OSCAL (Experimental)

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The Open Security Controls Assessment Language (OSCAL) is a set of standardized XML- and JSON-based formats developed by the National Institute of Standards and Technology (NIST) for reporting, implementing, and assessing system security controls. Docker Enterprise contains OSCAL integrations for automating
attestation and reporting requirements of your container platform. Use the OSCAL integrations to automatically:

  • Assess system compliance.
  • Correct system configurations that have drifted and are non-compliant.
  • Download Docker’s officially signed and maintained OSCAL-formatted attestation artifacts that describe how Docker’s products adhere to and can be configured to meet compliance standards and hardening benchmarks.

These OSCAL auditing and reporting capabilities are exposed via OSCAL API endpoints built into UCP and
enabled by default. Capabilities also include the majority of the recommendations in the CIS Kubernetes Benchmark, along with a subset of the CIS Docker Benchmark checks that are currently performed by the external docker-bench-security tool.

This is an experimental feature.

Experimental features provide early access to future product functionality. These features are intended for testing and feedback only as they may change between releases without warning or can be removed entirely from a future release. Experimental features must not be used in production environments. Docker does not offer support for experimental features. For more information, see Experimental features.

Not all of the CIS Docker Benchmark checks have been incorporated into the OSCAL functions in UCP at the time of this experimental release. Continue to use the docker-bench-security tool in concert with the UCP endpoints.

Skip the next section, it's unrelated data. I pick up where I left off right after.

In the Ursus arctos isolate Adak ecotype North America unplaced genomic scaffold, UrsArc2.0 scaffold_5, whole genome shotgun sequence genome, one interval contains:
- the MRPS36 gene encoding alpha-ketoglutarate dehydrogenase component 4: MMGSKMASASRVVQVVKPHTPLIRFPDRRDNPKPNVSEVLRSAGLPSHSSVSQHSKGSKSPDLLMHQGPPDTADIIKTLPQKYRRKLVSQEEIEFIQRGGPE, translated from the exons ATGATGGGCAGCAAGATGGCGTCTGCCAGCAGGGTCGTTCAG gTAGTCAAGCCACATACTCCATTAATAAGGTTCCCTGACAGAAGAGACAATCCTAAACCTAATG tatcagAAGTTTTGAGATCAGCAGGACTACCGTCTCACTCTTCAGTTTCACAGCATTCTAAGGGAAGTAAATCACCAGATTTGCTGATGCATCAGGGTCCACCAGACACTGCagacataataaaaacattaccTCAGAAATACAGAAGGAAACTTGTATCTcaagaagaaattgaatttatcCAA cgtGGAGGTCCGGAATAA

In terms of the data they expose, the OSCAL API endpoints build upon one another as they traverse the Docker Enterprise stack. At the highest stack layer, with the entire Docker Enterprise platform (Engine, UCP, DTR), the greatest number of security controls are available. For example:

  • Verify FIPS mode is enabled on all Engine nodes.
  • Verify LDAP is enabled and configured in UCP.
  • Verify vulnerability scanning is enabled in DTR.


If an Engine node goes down or a node health check fails, this is reported as a risk for any security controls that execute checks against the Engine nodes. For example, if FIPS mode must be enabled on all nodes in the cluster per the requirements of a particular security control, and a cluster node goes down, the cluster node failure is reported for that security control. However, no action is taken on the failed node.


This content is provided for informational purposes only and has not been vetted by any third-party security assessors. You are solely responsible for developing, implementing, and managing your applications and/or subscriptions running on your own platform in compliance with applicable laws, regulations, and contractual obligations. The documentation is provided “as-is” and without any warranty of any kind, whether express, implied or statutory, and Docker, Inc. expressly disclaims all warranties for non-infringement, merchantability or fitness for a particular purpose.

standards, compliance, security, benchmark